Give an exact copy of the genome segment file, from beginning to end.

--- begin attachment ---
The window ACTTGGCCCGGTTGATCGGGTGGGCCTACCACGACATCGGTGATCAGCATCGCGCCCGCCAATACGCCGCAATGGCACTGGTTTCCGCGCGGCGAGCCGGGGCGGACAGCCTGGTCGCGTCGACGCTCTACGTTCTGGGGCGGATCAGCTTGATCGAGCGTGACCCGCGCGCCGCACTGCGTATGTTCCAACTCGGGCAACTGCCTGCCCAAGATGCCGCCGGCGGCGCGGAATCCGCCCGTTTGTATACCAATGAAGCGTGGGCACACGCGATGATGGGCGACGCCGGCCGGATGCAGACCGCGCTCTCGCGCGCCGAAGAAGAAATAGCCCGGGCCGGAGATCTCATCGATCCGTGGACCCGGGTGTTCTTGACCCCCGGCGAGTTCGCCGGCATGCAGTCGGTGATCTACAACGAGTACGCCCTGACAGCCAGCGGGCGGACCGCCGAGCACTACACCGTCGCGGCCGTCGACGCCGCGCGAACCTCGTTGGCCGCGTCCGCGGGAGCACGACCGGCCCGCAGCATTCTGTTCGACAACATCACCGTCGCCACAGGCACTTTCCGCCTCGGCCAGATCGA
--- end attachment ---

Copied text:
The window ACTTGGCCCGGTTGATCGGGTGGGCCTACCACGACATCGGTGATCAGCATCGCGCCCGCCAATACGCCGCAATGGCACTGGTTTCCGCGCGGCGAGCCGGGGCGGACAGCCTGGTCGCGTCGACGCTCTACGTTCTGGGGCGGATCAGCTTGATCGAGCGTGACCCGCGCGCCGCACTGCGTATGTTCCAACTCGGGCAACTGCCTGCCCAAGATGCCGCCGGCGGCGCGGAATCCGCCCGTTTGTATACCAATGAAGCGTGGGCACACGCGATGATGGGCGACGCCGGCCGGATGCAGACCGCGCTCTCGCGCGCCGAAGAAGAAATAGCCCGGGCCGGAGATCTCATCGATCCGTGGACCCGGGTGTTCTTGACCCCCGGCGAGTTCGCCGGCATGCAGTCGGTGATCTACAACGAGTACGCCCTGACAGCCAGCGGGCGGACCGCCGAGCACTACACCGTCGCGGCCGTCGACGCCGCGCGAACCTCGTTGGCCGCGTCCGCGGGAGCACGACCGGCCCGCAGCATTCTGTTCGACAACATCACCGTCGCCACAGGCACTTTCCGCCTCGGCCAGATCGA